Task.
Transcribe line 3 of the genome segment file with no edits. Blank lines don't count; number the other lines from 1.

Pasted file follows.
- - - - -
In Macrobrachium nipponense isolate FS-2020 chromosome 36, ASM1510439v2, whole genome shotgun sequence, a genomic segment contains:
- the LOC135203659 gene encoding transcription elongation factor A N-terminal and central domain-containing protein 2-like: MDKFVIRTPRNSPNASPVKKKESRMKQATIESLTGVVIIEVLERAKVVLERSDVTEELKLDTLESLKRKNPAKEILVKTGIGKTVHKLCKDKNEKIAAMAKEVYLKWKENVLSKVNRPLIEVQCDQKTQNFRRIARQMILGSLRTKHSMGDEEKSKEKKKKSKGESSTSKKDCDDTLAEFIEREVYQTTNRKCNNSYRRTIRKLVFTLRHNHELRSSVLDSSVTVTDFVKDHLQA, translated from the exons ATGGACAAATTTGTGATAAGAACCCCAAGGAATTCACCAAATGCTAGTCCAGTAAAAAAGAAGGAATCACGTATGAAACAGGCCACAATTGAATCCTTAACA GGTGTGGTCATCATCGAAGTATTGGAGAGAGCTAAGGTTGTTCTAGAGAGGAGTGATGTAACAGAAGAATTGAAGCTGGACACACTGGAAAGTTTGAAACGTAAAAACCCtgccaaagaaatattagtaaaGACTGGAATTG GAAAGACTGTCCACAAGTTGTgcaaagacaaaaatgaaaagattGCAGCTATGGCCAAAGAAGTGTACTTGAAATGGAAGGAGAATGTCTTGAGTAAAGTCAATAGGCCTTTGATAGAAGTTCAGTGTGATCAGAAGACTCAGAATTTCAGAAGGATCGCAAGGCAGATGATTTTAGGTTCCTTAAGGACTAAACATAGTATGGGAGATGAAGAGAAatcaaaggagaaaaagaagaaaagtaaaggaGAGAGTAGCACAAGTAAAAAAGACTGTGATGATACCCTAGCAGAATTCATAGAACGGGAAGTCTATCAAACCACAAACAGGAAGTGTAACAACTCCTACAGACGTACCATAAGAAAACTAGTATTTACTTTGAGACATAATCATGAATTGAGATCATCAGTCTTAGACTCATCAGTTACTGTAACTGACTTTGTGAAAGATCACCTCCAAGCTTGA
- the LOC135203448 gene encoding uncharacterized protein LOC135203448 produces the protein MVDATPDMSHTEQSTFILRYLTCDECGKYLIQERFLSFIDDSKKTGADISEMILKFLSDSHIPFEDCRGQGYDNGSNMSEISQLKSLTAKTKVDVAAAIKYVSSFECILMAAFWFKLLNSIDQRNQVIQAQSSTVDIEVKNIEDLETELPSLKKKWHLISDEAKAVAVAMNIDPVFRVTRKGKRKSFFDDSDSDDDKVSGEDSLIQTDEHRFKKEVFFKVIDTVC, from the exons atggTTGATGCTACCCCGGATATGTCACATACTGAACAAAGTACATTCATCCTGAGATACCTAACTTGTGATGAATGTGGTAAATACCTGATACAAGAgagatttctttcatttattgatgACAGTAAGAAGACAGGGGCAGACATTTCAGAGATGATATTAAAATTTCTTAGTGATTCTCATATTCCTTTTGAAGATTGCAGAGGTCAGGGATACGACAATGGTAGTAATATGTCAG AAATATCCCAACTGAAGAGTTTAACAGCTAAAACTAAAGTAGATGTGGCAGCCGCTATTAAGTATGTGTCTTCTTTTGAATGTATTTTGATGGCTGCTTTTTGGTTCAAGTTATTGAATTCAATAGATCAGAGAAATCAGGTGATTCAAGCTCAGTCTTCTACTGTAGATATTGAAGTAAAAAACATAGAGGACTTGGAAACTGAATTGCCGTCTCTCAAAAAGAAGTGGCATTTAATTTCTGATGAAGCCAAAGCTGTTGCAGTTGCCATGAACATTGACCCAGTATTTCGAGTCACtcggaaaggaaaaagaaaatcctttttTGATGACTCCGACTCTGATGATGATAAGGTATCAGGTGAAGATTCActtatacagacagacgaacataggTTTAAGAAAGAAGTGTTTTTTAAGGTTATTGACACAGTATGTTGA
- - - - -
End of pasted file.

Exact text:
- the LOC135203448 gene encoding uncharacterized protein LOC135203448 produces the protein MVDATPDMSHTEQSTFILRYLTCDECGKYLIQERFLSFIDDSKKTGADISEMILKFLSDSHIPFEDCRGQGYDNGSNMSEISQLKSLTAKTKVDVAAAIKYVSSFECILMAAFWFKLLNSIDQRNQVIQAQSSTVDIEVKNIEDLETELPSLKKKWHLISDEAKAVAVAMNIDPVFRVTRKGKRKSFFDDSDSDDDKVSGEDSLIQTDEHRFKKEVFFKVIDTVC, from the exons atggTTGATGCTACCCCGGATATGTCACATACTGAACAAAGTACATTCATCCTGAGATACCTAACTTGTGATGAATGTGGTAAATACCTGATACAAGAgagatttctttcatttattgatgACAGTAAGAAGACAGGGGCAGACATTTCAGAGATGATATTAAAATTTCTTAGTGATTCTCATATTCCTTTTGAAGATTGCAGAGGTCAGGGATACGACAATGGTAGTAATATGTCAG AAATATCCCAACTGAAGAGTTTAACAGCTAAAACTAAAGTAGATGTGGCAGCCGCTATTAAGTATGTGTCTTCTTTTGAATGTATTTTGATGGCTGCTTTTTGGTTCAAGTTATTGAATTCAATAGATCAGAGAAATCAGGTGATTCAAGCTCAGTCTTCTACTGTAGATATTGAAGTAAAAAACATAGAGGACTTGGAAACTGAATTGCCGTCTCTCAAAAAGAAGTGGCATTTAATTTCTGATGAAGCCAAAGCTGTTGCAGTTGCCATGAACATTGACCCAGTATTTCGAGTCACtcggaaaggaaaaagaaaatcctttttTGATGACTCCGACTCTGATGATGATAAGGTATCAGGTGAAGATTCActtatacagacagacgaacataggTTTAAGAAAGAAGTGTTTTTTAAGGTTATTGACACAGTATGTTGA